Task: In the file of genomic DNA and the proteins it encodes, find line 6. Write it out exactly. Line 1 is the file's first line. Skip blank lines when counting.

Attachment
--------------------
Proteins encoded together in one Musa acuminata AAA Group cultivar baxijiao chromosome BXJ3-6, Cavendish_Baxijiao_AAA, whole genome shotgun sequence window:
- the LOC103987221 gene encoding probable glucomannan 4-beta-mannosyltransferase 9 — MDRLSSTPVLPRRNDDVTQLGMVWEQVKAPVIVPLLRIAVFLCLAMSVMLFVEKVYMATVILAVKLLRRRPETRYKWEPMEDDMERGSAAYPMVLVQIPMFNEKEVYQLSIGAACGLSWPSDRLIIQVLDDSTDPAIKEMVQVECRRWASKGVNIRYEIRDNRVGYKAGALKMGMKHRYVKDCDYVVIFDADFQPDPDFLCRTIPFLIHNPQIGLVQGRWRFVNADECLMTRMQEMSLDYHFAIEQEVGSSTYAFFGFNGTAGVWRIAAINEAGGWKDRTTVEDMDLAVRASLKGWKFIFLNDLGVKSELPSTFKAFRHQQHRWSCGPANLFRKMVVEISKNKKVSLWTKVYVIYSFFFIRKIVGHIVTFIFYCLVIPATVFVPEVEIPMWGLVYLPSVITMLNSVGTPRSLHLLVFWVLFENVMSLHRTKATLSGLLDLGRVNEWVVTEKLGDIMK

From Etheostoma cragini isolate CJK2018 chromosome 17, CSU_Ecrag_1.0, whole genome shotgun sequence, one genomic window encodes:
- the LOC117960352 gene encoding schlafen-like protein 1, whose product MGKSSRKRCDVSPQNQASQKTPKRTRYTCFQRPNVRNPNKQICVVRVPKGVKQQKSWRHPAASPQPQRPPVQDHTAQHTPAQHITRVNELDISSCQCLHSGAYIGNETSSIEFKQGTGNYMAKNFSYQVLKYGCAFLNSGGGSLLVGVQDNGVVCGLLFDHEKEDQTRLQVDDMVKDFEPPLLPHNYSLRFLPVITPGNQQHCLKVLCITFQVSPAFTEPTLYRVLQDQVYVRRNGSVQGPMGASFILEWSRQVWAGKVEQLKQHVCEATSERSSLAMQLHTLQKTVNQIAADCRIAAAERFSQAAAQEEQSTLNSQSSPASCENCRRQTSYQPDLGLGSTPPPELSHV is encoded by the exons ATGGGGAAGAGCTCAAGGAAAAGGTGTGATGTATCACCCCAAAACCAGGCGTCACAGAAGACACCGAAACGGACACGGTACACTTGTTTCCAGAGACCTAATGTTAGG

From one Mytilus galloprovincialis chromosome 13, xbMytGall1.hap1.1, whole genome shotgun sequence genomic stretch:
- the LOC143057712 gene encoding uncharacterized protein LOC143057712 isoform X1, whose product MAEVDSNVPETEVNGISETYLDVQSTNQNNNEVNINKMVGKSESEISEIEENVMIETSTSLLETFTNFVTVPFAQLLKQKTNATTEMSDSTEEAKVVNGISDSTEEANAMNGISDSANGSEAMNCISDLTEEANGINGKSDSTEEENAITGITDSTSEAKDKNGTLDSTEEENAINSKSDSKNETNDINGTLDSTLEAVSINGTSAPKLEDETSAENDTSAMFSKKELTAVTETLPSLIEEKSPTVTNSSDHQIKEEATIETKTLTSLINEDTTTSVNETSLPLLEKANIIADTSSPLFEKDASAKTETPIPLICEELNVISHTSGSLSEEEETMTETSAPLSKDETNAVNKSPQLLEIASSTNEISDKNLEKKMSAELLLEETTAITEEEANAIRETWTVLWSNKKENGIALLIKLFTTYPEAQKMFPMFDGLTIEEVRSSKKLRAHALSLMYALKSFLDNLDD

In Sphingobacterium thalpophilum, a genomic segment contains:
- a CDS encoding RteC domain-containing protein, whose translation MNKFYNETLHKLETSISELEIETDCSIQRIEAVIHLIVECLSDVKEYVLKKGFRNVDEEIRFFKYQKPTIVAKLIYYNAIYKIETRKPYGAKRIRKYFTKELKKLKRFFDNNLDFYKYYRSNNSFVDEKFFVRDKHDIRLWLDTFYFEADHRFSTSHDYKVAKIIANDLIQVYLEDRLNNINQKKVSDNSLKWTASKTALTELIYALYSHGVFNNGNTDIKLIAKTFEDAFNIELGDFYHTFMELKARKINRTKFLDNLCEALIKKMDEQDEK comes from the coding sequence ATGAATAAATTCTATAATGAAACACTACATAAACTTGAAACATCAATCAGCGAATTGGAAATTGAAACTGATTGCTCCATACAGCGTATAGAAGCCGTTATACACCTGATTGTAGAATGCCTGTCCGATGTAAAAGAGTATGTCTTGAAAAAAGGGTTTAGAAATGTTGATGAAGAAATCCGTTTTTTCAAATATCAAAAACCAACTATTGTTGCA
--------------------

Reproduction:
- the LOC143057712 gene encoding uncharacterized protein LOC143057712 isoform X1, whose product MAEVDSNVPETEVNGISETYLDVQSTNQNNNEVNINKMVGKSESEISEIEENVMIETSTSLLETFTNFVTVPFAQLLKQKTNATTEMSDSTEEAKVVNGISDSTEEANAMNGISDSANGSEAMNCISDLTEEANGINGKSDSTEEENAITGITDSTSEAKDKNGTLDSTEEENAINSKSDSKNETNDINGTLDSTLEAVSINGTSAPKLEDETSAENDTSAMFSKKELTAVTETLPSLIEEKSPTVTNSSDHQIKEEATIETKTLTSLINEDTTTSVNETSLPLLEKANIIADTSSPLFEKDASAKTETPIPLICEELNVISHTSGSLSEEEETMTETSAPLSKDETNAVNKSPQLLEIASSTNEISDKNLEKKMSAELLLEETTAITEEEANAIRETWTVLWSNKKENGIALLIKLFTTYPEAQKMFPMFDGLTIEEVRSSKKLRAHALSLMYALKSFLDNLDD